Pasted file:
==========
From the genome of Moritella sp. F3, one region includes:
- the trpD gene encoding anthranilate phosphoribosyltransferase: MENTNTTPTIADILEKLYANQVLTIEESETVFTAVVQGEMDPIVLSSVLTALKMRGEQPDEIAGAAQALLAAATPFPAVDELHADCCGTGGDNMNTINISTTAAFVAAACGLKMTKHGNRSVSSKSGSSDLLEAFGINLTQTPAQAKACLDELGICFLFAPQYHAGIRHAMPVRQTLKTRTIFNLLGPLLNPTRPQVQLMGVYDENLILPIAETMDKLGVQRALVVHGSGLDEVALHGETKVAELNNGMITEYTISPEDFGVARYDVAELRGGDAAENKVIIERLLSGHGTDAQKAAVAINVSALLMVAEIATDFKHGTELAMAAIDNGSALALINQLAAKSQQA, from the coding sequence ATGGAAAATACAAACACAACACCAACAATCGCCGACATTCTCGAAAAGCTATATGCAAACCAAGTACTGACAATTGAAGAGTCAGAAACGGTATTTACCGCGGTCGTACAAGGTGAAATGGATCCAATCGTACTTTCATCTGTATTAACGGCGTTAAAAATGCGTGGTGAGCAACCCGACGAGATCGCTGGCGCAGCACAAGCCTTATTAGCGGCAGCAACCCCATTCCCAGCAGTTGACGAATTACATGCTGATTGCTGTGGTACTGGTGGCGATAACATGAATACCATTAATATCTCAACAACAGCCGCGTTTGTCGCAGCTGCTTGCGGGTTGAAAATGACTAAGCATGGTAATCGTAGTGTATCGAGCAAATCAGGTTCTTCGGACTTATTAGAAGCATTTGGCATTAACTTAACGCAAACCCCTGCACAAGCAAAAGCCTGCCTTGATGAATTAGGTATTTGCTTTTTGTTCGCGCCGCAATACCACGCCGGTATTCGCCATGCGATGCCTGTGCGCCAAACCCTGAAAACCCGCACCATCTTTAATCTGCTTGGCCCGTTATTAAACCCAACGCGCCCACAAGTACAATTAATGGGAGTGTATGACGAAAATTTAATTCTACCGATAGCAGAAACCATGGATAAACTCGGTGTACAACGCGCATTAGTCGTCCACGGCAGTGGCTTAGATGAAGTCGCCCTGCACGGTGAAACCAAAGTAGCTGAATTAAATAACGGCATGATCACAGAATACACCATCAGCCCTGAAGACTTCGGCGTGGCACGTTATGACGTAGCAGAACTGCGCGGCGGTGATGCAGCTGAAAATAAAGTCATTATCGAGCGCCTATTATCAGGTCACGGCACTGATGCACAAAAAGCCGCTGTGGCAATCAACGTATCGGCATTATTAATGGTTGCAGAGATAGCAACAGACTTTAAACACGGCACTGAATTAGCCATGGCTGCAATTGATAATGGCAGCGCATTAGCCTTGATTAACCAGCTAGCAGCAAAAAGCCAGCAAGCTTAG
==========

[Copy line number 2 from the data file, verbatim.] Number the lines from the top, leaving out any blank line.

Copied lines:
- the trpD gene encoding anthranilate phosphoribosyltransferase: MENTNTTPTIADILEKLYANQVLTIEESETVFTAVVQGEMDPIVLSSVLTALKMRGEQPDEIAGAAQALLAAATPFPAVDELHADCCGTGGDNMNTINISTTAAFVAAACGLKMTKHGNRSVSSKSGSSDLLEAFGINLTQTPAQAKACLDELGICFLFAPQYHAGIRHAMPVRQTLKTRTIFNLLGPLLNPTRPQVQLMGVYDENLILPIAETMDKLGVQRALVVHGSGLDEVALHGETKVAELNNGMITEYTISPEDFGVARYDVAELRGGDAAENKVIIERLLSGHGTDAQKAAVAINVSALLMVAEIATDFKHGTELAMAAIDNGSALALINQLAAKSQQA, from the coding sequence ATGGAAAATACAAACACAACACCAACAATCGCCGACATTCTCGAAAAGCTATATGCAAACCAAGTACTGACAATTGAAGAGTCAGAAACGGTATTTACCGCGGTCGTACAAGGTGAAATGGATCCAATCGTACTTTCATCTGTATTAACGGCGTTAAAAATGCGTGGTGAGCAACCCGACGAGATCGCTGGCGCAGCACAAGCCTTATTAGCGGCAGCAACCCCATTCCCAGCAGTTGACGAATTACATGCTGATTGCTGTGGTACTGGTGGCGATAACATGAATACCATTAATATCTCAACAACAGCCGCGTTTGTCGCAGCTGCTTGCGGGTTGAAAATGACTAAGCATGGTAATCGTAGTGTATCGAGCAAATCAGGTTCTTCGGACTTATTAGAAGCATTTGGCATTAACTTAACGCAAACCCCTGCACAAGCAAAAGCCTGCCTTGATGAATTAGGTATTTGCTTTTTGTTCGCGCCGCAATACCACGCCGGTATTCGCCATGCGATGCCTGTGCGCCAAACCCTGAAAACCCGCACCATCTTTAATCTGCTTGGCCCGTTATTAAACCCAACGCGCCCACAAGTACAATTAATGGGAGTGTATGACGAAAATTTAATTCTACCGATAGCAGAAACCATGGATAAACTCGGTGTACAACGCGCATTAGTCGTCCACGGCAGTGGCTTAGATGAAGTCGCCCTGCACGGTGAAACCAAAGTAGCTGAATTAAATAACGGCATGATCACAGAATACACCATCAGCCCTGAAGACTTCGGCGTGGCACGTTATGACGTAGCAGAACTGCGCGGCGGTGATGCAGCTGAAAATAAAGTCATTATCGAGCGCCTATTATCAGGTCACGGCACTGATGCACAAAAAGCCGCTGTGGCAATCAACGTATCGGCATTATTAATGGTTGCAGAGATAGCAACAGACTTTAAACACGGCACTGAATTAGCCATGGCTGCAATTGATAATGGCAGCGCATTAGCCTTGATTAACCAGCTAGCAGCAAAAAGCCAGCAAGCTTAG